On August 28, 2003, in the suburbs of Erie, Pennsylvania, a pizza deliveryman named Brian Wells robbed a bank with a time bomb locked around his neck. He said a group of men accosted him and forced him to carry out the heist. After delivering the money, he would receive clues to help him disarm the bomb. It was one of the most diabolical bank-robbery schemes in history, known by the FBI as COLLARBOMB, Major Case #203.
It did not go according to plan.
Wells, picked up by police shortly after the robbery, never had time to find the clues he needed. Investigating the crime after his grisly death, the FBI ultimately discovered that Wells was not, in fact, an innocent victim. He was merely the first co-conspirator to fall in a bizarre trail of death following the crime.
Jerry Clark, the lead FBI Special Agent who cracked what became known as the Pizza Bomber case, and Erie Times-News investigative reporter Ed Palattella, who followed it from the beginning, tell the complete story, from the inside, for the first time.
No crime is as synonymous with America as bank robbery. Though the number of bank robberies nationwide has declined, bank robbery continues to captivate the public and jeopardize the safety of banks and their employees.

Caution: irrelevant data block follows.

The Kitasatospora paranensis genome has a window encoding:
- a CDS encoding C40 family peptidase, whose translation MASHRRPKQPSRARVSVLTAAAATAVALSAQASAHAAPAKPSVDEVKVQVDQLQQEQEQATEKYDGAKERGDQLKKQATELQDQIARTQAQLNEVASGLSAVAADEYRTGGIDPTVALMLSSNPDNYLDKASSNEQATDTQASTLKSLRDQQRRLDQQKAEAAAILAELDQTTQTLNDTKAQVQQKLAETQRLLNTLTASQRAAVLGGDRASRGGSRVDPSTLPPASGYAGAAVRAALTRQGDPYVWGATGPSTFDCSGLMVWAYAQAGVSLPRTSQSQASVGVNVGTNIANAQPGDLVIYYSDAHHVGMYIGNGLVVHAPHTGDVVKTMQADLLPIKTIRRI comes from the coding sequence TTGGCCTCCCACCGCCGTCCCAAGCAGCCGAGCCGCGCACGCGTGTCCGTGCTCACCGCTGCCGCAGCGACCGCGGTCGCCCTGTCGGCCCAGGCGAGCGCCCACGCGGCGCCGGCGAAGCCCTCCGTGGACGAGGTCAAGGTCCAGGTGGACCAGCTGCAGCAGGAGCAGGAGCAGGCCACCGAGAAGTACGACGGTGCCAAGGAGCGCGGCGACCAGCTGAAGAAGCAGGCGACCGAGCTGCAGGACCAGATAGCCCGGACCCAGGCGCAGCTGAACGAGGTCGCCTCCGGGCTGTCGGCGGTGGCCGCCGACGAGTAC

In A History of Heists, Jerry Clark and Ed Palattella explore how bank robbers have influenced American culture as much as they have reflected it. Jesse James, Butch Cassidy, Bonnie and Clyde, John Dillinger, Willie Sutton, and Patty Hearst are among the most famous figures in the history of crime in the United States. Jesse James used his training as a Confederate guerrilla to make bank robbery a political act. John Dillinger capitalized on the public’s scorn of banks during the Great Depression and became America’s first Public Enemy Number One. When she held up a bank with the leftist Symbionese Liberation Army, Patty Hearst fueled the country’s social unrest. Jerry Clark and Ed Palattella delve into the backgrounds and motivations of the robbers, and explore how they are as complex as the nation whose banks they have plundered.
But as much as the story of bank robbery in America focuses on the thieves, it is also a story of those who investigate the heists. As bank robbers became more sophisticated, so did the police, the Federal Bureau of Investigation, and other law enforcement agencies. This captivating history shows how bank robbery shaped the modern FBI, and how it continues to cultivate America’s fascination with the noble outlaw: bandits seen, rightly or wrongly, as battling unjust authority.